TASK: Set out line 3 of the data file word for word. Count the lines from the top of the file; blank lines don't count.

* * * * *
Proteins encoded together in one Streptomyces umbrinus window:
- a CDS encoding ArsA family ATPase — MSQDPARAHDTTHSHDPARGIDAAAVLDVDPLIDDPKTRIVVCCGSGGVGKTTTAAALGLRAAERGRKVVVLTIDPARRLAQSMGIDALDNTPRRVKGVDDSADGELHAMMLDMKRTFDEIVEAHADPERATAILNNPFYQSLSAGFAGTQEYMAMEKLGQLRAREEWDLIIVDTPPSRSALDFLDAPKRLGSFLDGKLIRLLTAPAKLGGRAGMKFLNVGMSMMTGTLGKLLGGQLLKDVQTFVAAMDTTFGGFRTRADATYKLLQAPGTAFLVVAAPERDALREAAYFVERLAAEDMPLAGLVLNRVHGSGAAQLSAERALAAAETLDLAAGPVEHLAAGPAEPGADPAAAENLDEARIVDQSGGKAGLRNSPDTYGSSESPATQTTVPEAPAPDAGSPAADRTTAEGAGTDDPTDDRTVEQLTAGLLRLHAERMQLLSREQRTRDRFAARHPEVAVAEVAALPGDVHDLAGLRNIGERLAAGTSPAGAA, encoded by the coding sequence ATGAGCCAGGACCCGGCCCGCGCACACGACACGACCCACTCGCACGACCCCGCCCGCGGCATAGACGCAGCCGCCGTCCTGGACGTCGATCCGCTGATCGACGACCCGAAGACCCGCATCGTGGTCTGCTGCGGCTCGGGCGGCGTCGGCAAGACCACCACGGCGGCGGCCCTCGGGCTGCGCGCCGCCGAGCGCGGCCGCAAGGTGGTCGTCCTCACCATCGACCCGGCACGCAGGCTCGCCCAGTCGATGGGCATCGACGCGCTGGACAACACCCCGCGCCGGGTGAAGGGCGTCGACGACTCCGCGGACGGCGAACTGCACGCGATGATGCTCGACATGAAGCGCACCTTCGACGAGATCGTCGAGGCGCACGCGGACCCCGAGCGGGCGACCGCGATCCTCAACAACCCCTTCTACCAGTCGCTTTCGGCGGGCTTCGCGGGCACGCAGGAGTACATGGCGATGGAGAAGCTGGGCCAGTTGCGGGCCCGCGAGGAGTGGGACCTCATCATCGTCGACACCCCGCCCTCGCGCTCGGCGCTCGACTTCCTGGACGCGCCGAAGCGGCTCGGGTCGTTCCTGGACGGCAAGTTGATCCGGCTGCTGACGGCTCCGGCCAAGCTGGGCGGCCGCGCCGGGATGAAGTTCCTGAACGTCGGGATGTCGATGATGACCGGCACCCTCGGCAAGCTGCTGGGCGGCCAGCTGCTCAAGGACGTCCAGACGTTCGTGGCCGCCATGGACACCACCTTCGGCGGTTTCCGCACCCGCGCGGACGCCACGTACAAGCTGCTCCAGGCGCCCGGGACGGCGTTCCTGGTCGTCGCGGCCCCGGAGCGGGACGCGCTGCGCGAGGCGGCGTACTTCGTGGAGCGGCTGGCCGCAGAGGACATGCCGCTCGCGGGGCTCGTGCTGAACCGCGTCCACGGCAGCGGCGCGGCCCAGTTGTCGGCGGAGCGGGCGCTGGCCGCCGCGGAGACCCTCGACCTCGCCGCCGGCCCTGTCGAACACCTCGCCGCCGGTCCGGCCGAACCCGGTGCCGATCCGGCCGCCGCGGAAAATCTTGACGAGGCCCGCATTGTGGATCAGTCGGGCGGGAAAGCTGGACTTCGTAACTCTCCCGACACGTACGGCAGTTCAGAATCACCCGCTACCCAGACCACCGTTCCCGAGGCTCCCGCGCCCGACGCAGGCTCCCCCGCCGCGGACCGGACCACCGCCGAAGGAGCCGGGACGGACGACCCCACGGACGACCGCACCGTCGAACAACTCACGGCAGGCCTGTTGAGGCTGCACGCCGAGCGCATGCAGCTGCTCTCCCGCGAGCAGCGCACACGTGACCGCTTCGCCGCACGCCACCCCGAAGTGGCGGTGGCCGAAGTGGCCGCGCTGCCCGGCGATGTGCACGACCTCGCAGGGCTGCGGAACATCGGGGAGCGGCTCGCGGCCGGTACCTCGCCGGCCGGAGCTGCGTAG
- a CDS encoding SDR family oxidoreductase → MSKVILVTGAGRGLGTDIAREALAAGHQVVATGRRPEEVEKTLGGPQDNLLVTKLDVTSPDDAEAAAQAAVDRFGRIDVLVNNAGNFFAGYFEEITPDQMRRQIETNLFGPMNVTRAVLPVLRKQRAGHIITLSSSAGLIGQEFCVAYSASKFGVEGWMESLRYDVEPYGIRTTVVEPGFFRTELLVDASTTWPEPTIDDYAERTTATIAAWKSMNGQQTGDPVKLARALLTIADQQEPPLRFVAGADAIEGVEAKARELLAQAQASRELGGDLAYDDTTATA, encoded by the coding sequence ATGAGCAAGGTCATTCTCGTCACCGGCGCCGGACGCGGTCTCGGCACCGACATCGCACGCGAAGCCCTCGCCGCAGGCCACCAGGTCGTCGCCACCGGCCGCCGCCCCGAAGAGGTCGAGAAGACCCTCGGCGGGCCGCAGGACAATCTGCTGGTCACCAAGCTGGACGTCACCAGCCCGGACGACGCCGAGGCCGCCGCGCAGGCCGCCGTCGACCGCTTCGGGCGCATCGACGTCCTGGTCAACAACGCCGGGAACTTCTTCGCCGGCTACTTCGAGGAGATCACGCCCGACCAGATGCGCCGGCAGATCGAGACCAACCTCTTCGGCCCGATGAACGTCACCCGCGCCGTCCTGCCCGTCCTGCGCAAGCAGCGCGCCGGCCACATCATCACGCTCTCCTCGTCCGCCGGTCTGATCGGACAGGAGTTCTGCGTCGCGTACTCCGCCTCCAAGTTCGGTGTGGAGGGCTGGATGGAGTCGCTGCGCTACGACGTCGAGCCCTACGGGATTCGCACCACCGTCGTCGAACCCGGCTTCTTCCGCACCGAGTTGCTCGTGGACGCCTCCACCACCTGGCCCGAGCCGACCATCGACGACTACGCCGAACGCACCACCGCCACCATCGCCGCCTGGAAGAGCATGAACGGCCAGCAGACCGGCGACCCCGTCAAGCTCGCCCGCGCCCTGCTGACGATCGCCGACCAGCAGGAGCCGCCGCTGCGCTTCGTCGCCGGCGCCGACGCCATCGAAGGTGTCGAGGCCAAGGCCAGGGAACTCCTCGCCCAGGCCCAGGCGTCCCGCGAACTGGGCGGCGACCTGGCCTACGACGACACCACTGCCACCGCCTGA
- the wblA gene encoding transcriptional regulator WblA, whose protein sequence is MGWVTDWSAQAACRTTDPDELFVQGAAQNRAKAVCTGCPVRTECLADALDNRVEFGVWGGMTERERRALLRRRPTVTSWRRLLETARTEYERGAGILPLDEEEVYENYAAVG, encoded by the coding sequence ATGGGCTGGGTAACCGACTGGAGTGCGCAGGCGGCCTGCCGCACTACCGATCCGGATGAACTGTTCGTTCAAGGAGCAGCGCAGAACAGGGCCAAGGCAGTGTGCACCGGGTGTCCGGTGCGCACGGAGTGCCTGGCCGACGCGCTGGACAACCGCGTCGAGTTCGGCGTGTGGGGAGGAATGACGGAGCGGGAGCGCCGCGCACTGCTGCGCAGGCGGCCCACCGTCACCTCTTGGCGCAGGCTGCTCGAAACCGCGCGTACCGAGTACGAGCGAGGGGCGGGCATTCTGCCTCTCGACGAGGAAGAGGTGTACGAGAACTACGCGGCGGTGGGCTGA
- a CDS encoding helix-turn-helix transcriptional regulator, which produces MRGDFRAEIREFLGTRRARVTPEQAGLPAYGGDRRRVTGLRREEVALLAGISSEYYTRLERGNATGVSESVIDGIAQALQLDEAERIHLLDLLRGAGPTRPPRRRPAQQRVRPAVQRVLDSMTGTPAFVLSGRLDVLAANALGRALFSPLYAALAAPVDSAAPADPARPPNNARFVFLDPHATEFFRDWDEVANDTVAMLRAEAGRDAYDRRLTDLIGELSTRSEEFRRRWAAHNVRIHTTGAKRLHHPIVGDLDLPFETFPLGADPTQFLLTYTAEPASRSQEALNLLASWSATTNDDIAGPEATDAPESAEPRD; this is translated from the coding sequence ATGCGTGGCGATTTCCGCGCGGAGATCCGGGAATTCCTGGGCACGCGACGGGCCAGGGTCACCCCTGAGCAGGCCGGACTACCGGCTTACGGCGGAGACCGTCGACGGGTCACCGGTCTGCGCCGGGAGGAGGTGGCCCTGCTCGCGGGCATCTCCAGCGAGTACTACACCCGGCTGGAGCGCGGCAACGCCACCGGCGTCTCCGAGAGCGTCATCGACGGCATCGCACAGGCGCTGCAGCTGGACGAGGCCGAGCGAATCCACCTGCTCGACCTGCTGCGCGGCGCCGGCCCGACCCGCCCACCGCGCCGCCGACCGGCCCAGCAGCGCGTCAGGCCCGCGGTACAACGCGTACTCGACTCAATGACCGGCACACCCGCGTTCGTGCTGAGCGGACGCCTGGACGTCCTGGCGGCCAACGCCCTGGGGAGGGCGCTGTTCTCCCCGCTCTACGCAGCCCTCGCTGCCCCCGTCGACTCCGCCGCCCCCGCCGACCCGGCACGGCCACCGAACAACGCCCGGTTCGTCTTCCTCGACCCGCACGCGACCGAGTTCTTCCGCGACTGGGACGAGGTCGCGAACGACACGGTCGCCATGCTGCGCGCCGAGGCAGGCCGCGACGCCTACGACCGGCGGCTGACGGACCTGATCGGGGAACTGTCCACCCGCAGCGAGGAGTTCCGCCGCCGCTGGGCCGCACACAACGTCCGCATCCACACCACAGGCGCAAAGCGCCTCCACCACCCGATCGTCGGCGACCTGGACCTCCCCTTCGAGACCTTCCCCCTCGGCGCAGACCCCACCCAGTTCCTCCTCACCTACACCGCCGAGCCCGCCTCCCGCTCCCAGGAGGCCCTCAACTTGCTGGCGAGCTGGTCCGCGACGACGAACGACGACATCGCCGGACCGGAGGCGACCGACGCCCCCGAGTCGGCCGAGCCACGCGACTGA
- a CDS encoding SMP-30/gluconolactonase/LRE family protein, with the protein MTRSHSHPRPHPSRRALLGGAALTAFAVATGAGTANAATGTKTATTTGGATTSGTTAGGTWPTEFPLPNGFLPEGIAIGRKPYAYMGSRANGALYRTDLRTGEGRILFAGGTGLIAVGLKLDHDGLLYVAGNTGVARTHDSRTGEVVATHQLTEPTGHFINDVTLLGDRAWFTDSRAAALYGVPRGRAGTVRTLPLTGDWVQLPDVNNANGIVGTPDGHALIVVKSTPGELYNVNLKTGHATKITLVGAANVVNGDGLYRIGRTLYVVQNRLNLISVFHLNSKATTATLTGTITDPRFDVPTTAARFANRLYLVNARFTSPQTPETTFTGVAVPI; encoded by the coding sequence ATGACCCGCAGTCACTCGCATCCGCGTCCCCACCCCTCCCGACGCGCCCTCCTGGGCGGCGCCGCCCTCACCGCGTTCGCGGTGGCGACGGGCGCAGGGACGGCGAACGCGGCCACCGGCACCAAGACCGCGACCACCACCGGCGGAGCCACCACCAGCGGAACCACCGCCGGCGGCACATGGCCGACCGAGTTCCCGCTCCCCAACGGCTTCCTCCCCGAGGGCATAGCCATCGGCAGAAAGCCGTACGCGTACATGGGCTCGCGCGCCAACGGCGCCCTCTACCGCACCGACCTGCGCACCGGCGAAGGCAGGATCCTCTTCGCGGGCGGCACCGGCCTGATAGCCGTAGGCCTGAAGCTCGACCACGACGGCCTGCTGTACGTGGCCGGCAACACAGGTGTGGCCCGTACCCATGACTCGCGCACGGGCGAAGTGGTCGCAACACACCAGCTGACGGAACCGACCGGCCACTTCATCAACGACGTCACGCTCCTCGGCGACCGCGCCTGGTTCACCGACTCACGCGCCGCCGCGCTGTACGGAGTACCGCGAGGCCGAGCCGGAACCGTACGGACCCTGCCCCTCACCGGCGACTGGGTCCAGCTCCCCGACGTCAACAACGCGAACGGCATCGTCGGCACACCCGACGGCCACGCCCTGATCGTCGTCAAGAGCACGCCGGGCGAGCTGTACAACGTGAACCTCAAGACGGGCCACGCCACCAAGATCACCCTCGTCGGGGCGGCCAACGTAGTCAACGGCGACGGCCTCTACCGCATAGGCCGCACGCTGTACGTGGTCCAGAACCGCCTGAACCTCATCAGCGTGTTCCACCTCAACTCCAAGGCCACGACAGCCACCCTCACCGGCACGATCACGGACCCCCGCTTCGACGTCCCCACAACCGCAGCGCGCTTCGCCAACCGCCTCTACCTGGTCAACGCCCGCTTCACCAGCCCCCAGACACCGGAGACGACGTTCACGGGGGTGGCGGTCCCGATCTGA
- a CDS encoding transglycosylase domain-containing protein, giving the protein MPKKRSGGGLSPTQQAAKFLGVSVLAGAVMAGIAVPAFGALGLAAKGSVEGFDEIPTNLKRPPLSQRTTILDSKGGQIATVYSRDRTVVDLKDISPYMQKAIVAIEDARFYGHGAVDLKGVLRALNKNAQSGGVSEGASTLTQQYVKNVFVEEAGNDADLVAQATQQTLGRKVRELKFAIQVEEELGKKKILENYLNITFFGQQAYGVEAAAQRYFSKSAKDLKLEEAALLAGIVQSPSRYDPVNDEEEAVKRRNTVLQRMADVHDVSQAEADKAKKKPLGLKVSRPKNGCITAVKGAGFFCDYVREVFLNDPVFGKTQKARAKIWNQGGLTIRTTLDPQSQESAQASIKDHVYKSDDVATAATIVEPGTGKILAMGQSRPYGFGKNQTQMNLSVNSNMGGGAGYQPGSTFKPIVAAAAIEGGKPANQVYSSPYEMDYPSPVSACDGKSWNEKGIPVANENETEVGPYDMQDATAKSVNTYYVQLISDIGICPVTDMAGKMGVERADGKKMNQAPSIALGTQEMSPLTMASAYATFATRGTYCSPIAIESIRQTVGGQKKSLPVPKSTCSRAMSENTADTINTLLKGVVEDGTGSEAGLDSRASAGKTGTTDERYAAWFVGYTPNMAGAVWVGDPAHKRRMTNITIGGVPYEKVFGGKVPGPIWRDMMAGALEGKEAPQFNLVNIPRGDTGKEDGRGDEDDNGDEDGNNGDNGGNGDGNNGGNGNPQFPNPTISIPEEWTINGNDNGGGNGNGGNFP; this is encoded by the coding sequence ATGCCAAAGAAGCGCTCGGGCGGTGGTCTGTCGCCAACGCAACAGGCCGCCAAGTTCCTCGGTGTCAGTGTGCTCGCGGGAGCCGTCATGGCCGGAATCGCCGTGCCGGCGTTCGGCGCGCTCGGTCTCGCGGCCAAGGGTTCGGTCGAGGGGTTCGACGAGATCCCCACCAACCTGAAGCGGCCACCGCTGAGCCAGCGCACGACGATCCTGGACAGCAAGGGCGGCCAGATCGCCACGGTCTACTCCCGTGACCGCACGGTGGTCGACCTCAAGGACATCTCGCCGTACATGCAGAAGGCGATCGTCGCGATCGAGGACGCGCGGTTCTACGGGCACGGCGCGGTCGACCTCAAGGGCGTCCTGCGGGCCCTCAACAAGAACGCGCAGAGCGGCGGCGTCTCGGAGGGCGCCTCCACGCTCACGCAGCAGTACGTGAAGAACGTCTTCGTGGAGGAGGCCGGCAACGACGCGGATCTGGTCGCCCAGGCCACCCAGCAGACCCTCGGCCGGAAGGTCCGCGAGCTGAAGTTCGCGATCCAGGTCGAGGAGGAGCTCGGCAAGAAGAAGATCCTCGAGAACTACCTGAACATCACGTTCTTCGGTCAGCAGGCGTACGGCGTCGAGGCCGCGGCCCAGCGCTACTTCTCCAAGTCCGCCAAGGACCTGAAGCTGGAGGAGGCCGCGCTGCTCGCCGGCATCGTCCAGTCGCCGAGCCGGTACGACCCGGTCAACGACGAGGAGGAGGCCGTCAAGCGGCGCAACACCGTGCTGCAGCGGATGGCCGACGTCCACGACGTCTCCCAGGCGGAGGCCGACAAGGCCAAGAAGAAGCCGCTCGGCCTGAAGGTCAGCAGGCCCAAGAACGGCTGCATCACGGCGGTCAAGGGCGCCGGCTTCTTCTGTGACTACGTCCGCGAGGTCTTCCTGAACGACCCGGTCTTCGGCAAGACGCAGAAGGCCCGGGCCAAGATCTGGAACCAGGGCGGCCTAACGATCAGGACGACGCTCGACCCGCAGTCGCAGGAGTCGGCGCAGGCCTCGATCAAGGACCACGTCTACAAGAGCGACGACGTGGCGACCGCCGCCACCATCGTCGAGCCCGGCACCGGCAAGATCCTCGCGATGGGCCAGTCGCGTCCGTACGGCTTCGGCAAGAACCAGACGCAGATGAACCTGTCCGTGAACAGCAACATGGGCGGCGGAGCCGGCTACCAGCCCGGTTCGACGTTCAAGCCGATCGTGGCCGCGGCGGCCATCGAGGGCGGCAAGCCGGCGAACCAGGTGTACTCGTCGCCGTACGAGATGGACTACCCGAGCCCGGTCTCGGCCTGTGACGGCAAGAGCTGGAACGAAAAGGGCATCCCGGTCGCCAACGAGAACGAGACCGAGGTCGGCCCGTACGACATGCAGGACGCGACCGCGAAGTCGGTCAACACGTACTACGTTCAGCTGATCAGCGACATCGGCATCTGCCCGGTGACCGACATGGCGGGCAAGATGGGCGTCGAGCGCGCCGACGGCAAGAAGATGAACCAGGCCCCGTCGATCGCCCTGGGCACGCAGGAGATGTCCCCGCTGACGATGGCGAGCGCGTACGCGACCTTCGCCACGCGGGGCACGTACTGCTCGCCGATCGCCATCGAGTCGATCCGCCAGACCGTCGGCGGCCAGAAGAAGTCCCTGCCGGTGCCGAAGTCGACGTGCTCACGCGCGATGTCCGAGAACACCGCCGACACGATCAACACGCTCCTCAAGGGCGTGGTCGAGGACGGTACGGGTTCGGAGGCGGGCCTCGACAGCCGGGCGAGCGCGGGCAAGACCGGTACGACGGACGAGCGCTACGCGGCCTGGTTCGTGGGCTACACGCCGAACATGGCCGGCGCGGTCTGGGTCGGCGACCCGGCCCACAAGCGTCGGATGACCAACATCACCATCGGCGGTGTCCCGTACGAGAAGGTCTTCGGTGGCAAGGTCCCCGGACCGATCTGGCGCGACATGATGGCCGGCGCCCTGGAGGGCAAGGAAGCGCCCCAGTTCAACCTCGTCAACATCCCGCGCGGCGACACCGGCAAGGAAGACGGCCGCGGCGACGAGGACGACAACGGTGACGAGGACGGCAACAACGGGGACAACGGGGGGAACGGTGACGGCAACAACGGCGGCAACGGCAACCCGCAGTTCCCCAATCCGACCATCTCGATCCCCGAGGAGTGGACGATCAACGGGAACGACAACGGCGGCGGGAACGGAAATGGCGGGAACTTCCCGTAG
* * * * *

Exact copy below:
- a CDS encoding SDR family oxidoreductase → MSKVILVTGAGRGLGTDIAREALAAGHQVVATGRRPEEVEKTLGGPQDNLLVTKLDVTSPDDAEAAAQAAVDRFGRIDVLVNNAGNFFAGYFEEITPDQMRRQIETNLFGPMNVTRAVLPVLRKQRAGHIITLSSSAGLIGQEFCVAYSASKFGVEGWMESLRYDVEPYGIRTTVVEPGFFRTELLVDASTTWPEPTIDDYAERTTATIAAWKSMNGQQTGDPVKLARALLTIADQQEPPLRFVAGADAIEGVEAKARELLAQAQASRELGGDLAYDDTTATA, encoded by the coding sequence ATGAGCAAGGTCATTCTCGTCACCGGCGCCGGACGCGGTCTCGGCACCGACATCGCACGCGAAGCCCTCGCCGCAGGCCACCAGGTCGTCGCCACCGGCCGCCGCCCCGAAGAGGTCGAGAAGACCCTCGGCGGGCCGCAGGACAATCTGCTGGTCACCAAGCTGGACGTCACCAGCCCGGACGACGCCGAGGCCGCCGCGCAGGCCGCCGTCGACCGCTTCGGGCGCATCGACGTCCTGGTCAACAACGCCGGGAACTTCTTCGCCGGCTACTTCGAGGAGATCACGCCCGACCAGATGCGCCGGCAGATCGAGACCAACCTCTTCGGCCCGATGAACGTCACCCGCGCCGTCCTGCCCGTCCTGCGCAAGCAGCGCGCCGGCCACATCATCACGCTCTCCTCGTCCGCCGGTCTGATCGGACAGGAGTTCTGCGTCGCGTACTCCGCCTCCAAGTTCGGTGTGGAGGGCTGGATGGAGTCGCTGCGCTACGACGTCGAGCCCTACGGGATTCGCACCACCGTCGTCGAACCCGGCTTCTTCCGCACCGAGTTGCTCGTGGACGCCTCCACCACCTGGCCCGAGCCGACCATCGACGACTACGCCGAACGCACCACCGCCACCATCGCCGCCTGGAAGAGCATGAACGGCCAGCAGACCGGCGACCCCGTCAAGCTCGCCCGCGCCCTGCTGACGATCGCCGACCAGCAGGAGCCGCCGCTGCGCTTCGTCGCCGGCGCCGACGCCATCGAAGGTGTCGAGGCCAAGGCCAGGGAACTCCTCGCCCAGGCCCAGGCGTCCCGCGAACTGGGCGGCGACCTGGCCTACGACGACACCACTGCCACCGCCTGA